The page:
• Dan – There is a misconception that technology is just for new buildings, but a majority of our portfolio is existing buildings. Developing the drivers for the control systems in hotels and in the commercial offices is a lottery because there are so many legacy systems. But we can achieve smart buildings and full integrations in older buildings. Regarding the second point, it is a key aspect. None of our buildings really have the level of expertise on sight. By getting our data connected to cloud, with digital twin you have this data globally anywhere you have internet access. This gives you the ability to have people with the right knowledge and interpret the data and make those improvements.

The ability to take the data and put it in font of someone who can understand and can action it is important. They can understand the data, make the decisions, suggestions. But particularly important is having someone on the ground to actually do what is necessary to make changes. This i where incentives kick in. If that model can be creative, where the data is centralized and experts are looking in it, and they are incentivized to find areas of improvement and then there is a person on the ground ready to take that instruction and make those things happen, this may work quite well.

What we have just discussed is assuming that we need people involved. The promise of truly smart buildings is full automation - actually removing people from the equation. How close we are to that, is it a good place to go, will that help us to achieve some of the things we need to achieve quicker?

  • Questions from hotel operator side (Six Senses) – Question about room comfort. Some worry that because of technology some room settings maybe is not what guest wants. Coming back to hesitation of hotel owners to implement the automation. How real is that perception? Is it an emotional thing that automating a building removes the ability for guest to set their own limits, does it impact guest experience?
  • Max - From our technology perspective, our technology (which might not be true for all other technologies) was designed to run fully automated, and if anything goes wrong, we have a team of engineers in the back which are there to find out what goes wrong and inform teams on location. So, our idea is to make it fully automated, and using all parameters that are meaningful to building users and building owners. Technology is able to offer a sort of comfort level going from min to max temperature for room. The challenge is how to reduce energy consumption without hindering the comfort level. This is where technology and education of clients have to go hand in hand. We all are going through the learning curve. Next 10 years is crucial for all of us – owners, operators and users. People will ask “do I need the ability to adjust the temperature from 5 to 30 degrees” Maybe not? Maybe within set parameters, so long as communication is clear as to why.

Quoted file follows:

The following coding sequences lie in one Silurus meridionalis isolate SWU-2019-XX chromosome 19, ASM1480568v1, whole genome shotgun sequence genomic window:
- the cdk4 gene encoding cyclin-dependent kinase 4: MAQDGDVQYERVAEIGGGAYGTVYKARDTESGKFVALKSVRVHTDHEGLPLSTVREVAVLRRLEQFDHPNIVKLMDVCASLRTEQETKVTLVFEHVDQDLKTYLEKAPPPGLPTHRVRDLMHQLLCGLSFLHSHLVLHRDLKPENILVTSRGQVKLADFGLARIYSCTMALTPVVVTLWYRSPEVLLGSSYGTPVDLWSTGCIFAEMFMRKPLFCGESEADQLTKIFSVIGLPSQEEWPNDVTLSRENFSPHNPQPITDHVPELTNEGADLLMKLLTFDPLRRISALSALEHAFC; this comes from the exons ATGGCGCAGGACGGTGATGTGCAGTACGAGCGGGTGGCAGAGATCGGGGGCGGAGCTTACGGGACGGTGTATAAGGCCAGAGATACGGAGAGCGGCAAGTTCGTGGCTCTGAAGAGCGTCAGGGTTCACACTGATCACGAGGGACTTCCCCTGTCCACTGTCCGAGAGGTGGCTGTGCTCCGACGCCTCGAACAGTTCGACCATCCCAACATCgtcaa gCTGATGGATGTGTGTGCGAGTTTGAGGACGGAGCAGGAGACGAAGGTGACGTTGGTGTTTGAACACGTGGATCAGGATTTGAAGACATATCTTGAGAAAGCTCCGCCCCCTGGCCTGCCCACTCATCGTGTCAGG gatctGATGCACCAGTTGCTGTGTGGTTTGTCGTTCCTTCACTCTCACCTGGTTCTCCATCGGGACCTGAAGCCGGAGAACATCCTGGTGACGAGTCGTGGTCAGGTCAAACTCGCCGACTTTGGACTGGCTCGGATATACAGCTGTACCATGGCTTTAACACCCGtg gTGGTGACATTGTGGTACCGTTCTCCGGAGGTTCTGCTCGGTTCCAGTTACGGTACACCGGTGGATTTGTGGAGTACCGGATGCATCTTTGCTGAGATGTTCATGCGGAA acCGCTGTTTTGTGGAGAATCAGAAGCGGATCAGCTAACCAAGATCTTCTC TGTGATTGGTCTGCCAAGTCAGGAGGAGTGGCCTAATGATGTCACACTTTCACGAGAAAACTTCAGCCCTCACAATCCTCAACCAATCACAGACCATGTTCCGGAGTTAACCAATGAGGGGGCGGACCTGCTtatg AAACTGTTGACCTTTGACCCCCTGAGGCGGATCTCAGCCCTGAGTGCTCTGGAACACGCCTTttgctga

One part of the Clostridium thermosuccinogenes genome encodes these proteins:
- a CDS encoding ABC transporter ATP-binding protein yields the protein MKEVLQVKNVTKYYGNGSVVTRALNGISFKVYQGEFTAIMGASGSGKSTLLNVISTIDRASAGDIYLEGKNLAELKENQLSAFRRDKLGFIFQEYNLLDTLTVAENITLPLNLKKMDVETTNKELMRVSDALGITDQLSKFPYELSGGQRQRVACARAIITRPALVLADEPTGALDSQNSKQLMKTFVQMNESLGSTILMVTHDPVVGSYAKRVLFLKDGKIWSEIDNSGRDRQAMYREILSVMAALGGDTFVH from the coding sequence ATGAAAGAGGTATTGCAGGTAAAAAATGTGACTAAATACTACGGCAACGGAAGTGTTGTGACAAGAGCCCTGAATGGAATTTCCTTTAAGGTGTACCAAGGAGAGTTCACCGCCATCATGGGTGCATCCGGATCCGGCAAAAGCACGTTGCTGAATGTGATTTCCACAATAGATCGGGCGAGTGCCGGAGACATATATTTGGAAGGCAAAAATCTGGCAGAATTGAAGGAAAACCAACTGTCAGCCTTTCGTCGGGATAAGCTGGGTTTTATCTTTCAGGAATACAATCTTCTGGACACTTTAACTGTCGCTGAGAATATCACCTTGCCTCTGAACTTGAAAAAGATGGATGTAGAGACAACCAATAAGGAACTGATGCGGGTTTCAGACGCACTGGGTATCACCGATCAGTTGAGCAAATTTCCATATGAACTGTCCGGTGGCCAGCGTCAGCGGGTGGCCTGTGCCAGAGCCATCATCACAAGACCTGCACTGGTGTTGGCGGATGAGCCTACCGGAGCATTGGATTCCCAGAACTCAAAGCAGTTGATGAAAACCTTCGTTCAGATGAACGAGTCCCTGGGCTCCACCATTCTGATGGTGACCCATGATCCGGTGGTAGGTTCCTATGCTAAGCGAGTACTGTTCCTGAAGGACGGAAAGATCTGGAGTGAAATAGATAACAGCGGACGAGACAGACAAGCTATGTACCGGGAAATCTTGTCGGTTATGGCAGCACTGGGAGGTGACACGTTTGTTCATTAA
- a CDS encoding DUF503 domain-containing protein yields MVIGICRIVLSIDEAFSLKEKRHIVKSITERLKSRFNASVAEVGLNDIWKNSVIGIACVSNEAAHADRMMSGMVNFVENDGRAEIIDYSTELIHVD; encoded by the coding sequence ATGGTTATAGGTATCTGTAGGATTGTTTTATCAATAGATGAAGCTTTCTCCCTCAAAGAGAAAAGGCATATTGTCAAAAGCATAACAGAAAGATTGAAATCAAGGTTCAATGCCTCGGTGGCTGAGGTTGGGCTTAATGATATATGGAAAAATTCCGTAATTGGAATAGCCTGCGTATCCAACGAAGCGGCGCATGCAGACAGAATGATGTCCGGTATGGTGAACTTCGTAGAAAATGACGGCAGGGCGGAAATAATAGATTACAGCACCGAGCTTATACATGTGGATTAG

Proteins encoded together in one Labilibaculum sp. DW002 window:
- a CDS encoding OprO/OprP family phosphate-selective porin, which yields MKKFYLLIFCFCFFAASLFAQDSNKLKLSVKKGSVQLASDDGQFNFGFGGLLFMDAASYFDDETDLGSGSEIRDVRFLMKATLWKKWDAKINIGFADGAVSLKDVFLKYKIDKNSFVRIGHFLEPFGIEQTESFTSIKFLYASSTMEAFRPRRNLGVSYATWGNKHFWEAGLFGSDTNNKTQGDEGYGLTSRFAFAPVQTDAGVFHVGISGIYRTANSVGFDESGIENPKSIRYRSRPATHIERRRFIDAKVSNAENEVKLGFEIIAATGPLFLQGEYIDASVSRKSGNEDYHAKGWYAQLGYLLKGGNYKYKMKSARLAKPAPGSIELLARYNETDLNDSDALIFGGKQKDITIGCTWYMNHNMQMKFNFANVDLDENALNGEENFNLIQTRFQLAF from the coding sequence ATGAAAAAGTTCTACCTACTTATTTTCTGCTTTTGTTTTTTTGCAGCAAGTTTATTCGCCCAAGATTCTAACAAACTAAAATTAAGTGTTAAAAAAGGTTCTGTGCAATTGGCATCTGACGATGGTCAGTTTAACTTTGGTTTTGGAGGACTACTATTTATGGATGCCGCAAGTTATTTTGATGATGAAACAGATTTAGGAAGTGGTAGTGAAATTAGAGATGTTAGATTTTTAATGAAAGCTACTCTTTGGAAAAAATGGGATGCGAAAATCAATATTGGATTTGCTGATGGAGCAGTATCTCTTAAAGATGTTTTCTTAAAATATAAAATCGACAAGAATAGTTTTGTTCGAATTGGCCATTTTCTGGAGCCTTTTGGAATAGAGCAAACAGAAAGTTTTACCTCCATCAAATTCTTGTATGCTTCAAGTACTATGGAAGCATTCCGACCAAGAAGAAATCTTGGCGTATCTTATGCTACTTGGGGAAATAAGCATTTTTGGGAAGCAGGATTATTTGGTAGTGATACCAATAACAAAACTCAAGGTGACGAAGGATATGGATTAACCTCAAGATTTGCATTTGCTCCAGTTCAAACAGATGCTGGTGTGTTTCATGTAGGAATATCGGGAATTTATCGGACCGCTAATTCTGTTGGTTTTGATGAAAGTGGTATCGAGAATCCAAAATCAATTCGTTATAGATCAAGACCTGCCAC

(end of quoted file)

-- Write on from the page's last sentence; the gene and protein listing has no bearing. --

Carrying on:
• Dan – For our platforms we are using control engine which is very transparent. It gives you the control on the automation. We have certain rules as templates, you apply those rules to your building, but we also give ability to the user to override that. It is about transparency in control. We are not using that automation in the control side but only for data, predictions in the future. We don’t have any black box algorithms applied to our datasets, so we are transparent.
  • Francesca – Control + Knowledge. I understand that as humans we want control over our environments, especially recently. We want to know about our environments and control it. We need to be careful with that approach, particularly in hybrid buildings – those trying to be sustainable and taking in mind healthy buildings aspects because if you have a hybrid ventilation system with windows opened – it is great for sustainability, but perhaps not good for pollution. You are compromising something to satisfy something else. We do need to know the consequences of our actions. Control and knowledge are important. We are specialist in air quality and can advise ‘if this, then that’. If you are gathering data on continuous basis you can be more confident as to which actions have which consequences..

Conclusion (by the moderator):

Certainly, full automation is not here yet, but much of the technology is here already. There are some key challenges to overcome; skills and knowledge; accessing and combining the right datasets; and communication with end users. There seems to be a call out to the tech industry to work together more – to align product offerings into complete solutions. On the client side, as a customer, the question seems to be “do I need to skill up and find the best tech solutions that I need to combine into the solution I need, or do I wait until that single solution exists?” The problem is, the total solution does not yet exist and we don’t have time to wait. So the message is, start with what you can measure, build on it, adding new data sets, and learn as you go. Be clear about where you want to go, and find the right partners that can support you.

Good luck. This is the decade of action!

The opinions expressed in this summary are those of the Co-chair/s and may differ from the opinions of the organisations they represent and other employees of that organisation.